Google Outlines Advertising Vision

Google tells SEC there are no plans to run ads on Nest thermostats, but other Internet-connected smart devices are fair game.

Thomas Claburn, Editor at Large, Enterprise Mobility

May 21, 2014

4 Min Read
(Source: <a href="" target="blank">Nest</a>)

Google's 10 Big Bets On The Future

Google's 10 Big Bets On The Future

Google's 10 Big Bets On The Future (Click image for larger view and slideshow.)

In a letter sent to the Securities and Exchange Commission late last year to explain why it doesn't disclose revenue generated by mobile devices, Google said that breaking out revenue by device platform is difficult because the definition of mobile devices remains in flux.

"We expect the definition of 'mobile' to continue to evolve as more and more 'smart' devices gain traction in the market," Google said in its letter, first reported Wednesday by The Wall Street Journal. "For example, a few years from now, we and other companies could be serving ads and other content on refrigerators, car dashboards, thermostats, glasses, and watches, to name just a few possibilities."

The mention of thermostats set off alarm bells within the technology press because in January Google acquired Nest, which makes a smart thermostat, and because Nest CEO Tony Fadell promised that his company will be transparent about changes in its privacy policy and will make any changes opt-in.

[Why one techie won't bite. Read Google Glass: 5 Reasons I Won't Buy.]

But concerns that the much ballyhooed Internet of Things is destined to become the Ad Network of Things appear to be premature. Google issued a statement clarifying that the hypothetical scenario it described for the SEC -- ads everywhere -- doesn't reflect the company's product roadmap.

"Nest, which we acquired after this filing was made, does not have an ads-based model and has never had any such plans," Google said in a statement of clarification sent to The Wall Street Journal.

There's a difference, however, between stating that "Nest never had any such plans" and "Google isn't considering such plans." Google anticipates that advertising will appear on a wider set of devices.

"Our expectation is that users will be using our services and viewing our ads on an increasingly wide diversity of devices in the future, and thus our advertising systems are becoming increasingly device-agnostic," Google says in its letter. "Because users will increasingly view ads and make purchase decisions on and across multiple devices, our view of revenue is similarly device-agnostic."

Google's interest in ads on Internet-connected devices can be seen in its patent on gaze tracking, which could be used to refine ad delivery in wearable devices like Google Glass.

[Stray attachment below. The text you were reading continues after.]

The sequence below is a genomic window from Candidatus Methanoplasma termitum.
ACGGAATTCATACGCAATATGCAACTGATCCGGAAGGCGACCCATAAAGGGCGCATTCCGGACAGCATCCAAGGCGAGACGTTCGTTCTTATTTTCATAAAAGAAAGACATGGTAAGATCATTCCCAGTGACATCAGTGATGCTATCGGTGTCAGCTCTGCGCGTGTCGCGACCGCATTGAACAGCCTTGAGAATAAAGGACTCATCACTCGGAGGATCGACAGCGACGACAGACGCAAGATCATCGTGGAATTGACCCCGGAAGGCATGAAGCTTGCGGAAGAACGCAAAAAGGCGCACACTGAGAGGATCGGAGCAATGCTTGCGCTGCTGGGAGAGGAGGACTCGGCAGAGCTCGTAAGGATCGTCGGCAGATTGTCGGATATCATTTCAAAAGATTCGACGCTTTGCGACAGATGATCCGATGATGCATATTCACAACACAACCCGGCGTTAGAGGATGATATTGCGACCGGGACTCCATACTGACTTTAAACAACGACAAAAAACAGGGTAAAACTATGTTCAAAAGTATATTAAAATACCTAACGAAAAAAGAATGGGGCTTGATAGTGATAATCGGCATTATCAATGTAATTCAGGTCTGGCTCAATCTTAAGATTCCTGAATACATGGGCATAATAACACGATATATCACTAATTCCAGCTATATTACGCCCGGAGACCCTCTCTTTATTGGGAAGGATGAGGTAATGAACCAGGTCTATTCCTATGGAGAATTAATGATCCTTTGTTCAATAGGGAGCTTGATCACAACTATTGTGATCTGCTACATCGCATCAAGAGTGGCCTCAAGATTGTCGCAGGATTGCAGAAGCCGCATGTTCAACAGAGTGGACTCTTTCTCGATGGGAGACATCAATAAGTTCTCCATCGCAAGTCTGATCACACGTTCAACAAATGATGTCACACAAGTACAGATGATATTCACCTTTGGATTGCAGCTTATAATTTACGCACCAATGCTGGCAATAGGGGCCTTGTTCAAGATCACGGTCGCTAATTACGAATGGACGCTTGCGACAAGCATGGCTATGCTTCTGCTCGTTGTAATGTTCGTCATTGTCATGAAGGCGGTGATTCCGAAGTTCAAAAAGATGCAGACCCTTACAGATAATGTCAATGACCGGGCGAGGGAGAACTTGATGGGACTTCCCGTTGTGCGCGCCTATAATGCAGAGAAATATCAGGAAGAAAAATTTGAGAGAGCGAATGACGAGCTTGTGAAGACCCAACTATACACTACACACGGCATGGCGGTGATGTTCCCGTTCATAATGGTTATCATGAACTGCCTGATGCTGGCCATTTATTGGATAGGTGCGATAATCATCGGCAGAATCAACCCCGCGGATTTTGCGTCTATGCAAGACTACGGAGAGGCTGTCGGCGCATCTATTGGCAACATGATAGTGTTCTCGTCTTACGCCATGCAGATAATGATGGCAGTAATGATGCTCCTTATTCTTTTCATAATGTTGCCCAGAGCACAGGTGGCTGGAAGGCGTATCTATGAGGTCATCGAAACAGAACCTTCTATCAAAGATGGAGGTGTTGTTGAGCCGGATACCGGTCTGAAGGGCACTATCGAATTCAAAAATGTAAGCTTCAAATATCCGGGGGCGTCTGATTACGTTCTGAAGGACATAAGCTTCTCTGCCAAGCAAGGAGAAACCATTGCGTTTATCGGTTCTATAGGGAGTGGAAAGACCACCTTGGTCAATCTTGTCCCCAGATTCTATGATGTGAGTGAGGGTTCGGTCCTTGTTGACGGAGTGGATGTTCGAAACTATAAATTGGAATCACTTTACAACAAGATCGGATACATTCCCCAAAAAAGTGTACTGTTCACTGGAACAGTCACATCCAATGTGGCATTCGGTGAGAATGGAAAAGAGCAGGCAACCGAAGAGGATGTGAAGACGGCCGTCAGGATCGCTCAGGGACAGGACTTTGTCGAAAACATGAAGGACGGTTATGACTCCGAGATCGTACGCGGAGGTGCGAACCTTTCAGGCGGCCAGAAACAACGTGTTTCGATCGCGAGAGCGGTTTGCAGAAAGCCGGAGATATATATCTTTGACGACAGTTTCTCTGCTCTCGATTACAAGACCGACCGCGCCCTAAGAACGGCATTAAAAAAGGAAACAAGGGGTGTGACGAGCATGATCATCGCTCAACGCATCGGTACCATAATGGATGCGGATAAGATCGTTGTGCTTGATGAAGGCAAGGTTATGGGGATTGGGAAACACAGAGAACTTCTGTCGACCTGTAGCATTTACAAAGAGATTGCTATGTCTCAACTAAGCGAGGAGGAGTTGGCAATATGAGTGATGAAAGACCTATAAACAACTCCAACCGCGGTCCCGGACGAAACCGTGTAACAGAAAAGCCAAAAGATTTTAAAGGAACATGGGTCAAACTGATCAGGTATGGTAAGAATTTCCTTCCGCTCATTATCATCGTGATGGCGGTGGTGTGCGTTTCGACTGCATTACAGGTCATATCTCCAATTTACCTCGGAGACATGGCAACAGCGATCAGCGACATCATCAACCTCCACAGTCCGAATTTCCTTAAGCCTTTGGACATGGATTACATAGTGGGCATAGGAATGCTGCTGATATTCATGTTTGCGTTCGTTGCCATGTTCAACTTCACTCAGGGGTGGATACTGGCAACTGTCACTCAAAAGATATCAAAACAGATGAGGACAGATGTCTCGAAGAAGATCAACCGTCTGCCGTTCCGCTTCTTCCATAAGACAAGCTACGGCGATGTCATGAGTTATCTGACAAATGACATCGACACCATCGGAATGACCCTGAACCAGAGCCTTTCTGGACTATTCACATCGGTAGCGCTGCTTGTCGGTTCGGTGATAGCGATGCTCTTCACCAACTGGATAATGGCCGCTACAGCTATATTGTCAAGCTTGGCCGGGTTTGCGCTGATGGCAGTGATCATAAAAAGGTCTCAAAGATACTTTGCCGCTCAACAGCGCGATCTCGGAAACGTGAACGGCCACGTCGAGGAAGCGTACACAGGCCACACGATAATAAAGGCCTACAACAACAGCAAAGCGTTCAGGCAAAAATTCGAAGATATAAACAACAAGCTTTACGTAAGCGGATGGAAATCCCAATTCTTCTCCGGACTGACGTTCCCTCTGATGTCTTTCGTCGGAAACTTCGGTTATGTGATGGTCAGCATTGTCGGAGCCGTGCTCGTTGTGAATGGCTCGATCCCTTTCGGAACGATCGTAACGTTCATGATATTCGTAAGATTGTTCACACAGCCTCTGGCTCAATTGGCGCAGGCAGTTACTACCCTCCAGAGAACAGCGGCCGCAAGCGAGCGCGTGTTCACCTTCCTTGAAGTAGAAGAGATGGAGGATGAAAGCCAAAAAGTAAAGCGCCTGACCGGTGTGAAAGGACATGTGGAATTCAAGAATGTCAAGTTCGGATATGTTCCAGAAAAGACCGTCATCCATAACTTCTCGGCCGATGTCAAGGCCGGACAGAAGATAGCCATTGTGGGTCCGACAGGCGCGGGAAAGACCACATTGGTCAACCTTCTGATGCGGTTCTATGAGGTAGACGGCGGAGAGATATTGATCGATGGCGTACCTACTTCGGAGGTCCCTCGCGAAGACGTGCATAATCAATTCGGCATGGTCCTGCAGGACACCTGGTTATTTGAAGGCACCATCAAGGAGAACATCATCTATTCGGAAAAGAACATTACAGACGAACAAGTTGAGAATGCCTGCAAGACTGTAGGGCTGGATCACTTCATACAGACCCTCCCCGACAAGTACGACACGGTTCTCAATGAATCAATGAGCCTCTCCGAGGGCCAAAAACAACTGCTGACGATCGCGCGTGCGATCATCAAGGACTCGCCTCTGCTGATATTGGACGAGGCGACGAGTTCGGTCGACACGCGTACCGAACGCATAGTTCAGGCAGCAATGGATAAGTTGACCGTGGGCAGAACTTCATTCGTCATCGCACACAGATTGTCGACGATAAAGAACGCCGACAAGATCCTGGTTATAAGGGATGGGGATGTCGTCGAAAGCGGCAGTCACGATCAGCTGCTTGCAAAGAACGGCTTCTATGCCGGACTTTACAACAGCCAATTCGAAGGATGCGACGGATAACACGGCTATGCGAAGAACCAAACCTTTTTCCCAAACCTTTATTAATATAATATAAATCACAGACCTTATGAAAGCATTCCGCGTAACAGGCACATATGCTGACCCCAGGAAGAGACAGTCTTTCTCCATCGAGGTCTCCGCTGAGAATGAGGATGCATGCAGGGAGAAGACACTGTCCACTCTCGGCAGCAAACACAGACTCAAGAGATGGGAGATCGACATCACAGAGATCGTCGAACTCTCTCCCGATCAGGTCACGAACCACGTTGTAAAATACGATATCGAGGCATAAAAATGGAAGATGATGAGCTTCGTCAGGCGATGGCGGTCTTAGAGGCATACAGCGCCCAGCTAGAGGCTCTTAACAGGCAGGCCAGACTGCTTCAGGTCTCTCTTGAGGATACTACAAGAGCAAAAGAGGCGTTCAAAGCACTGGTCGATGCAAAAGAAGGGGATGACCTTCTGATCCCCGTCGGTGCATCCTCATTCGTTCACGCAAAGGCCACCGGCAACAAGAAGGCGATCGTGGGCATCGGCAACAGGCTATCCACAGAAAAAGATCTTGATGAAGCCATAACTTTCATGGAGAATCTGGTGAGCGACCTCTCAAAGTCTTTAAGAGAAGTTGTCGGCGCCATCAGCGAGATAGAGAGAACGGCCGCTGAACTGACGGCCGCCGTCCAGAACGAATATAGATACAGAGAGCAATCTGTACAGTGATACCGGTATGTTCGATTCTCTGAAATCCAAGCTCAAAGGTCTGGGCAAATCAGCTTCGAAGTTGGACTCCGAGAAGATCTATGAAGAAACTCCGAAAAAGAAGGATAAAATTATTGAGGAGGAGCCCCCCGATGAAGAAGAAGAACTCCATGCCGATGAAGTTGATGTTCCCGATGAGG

But Google's vision doesn't entail ads everywhere, because ads don't work well everywhere and because ads wouldn't be welcomed everywhere.

The notion of ads on one's thermostat fails to consider how Nest products and other "smart" devices are more likely to be used. Smart devices might or might not be suited for the display of ads -- the Nest thermostat screen isn't nearly as appealing as a smartphone screen or Google Glass as a place to display graphics -- but they are well-suited for generating data.

The Nest thermostat, for example, can detect when a person is in a room where it is installed. If that room happens to be, say, the kitchen, that information could confirm or refine data coming from the person's phone or tablet, to ensure the delivery of a contextually relevant ad. And such information does not have to be personal information, which Nest would be obligated to seek permission to share. Google might be able to determine who is in a room by correlating Nest environmental data with other data from other devices, even though Nest's data wouldn't, by itself, identify anyone.

Google insists Nest has no plan to turn the Nest products into the advertising end-points it described to the SEC. That doesn't mean such products will have no role to play in the Ad Network of Things.

Next-gen intrusion-prevention systems have fuller visibility into applications and data. But do newer firewalls make IPS redundant?Also in the The IPS Makeover issue of Dark Reading Tech Digest: Find out what our 2013 Strategic Security Survey respondents have to say about IPS and firewalls. (Free registration required.)

About the Author(s)

Thomas Claburn

Editor at Large, Enterprise Mobility

Thomas Claburn has been writing about business and technology since 1996, for publications such as New Architect, PC Computing, InformationWeek, Salon, Wired, and Ziff Davis Smart Business. Before that, he worked in film and television, having earned a not particularly useful master's degree in film production. He wrote the original treatment for 3DO's Killing Time, a short story that appeared in On Spec, and the screenplay for an independent film called The Hanged Man, which he would later direct. He's the author of a science fiction novel, Reflecting Fires, and a sadly neglected blog, Lot 49. His iPhone game, Blocfall, is available through the iTunes App Store. His wife is a talented jazz singer; he does not sing, which is for the best.

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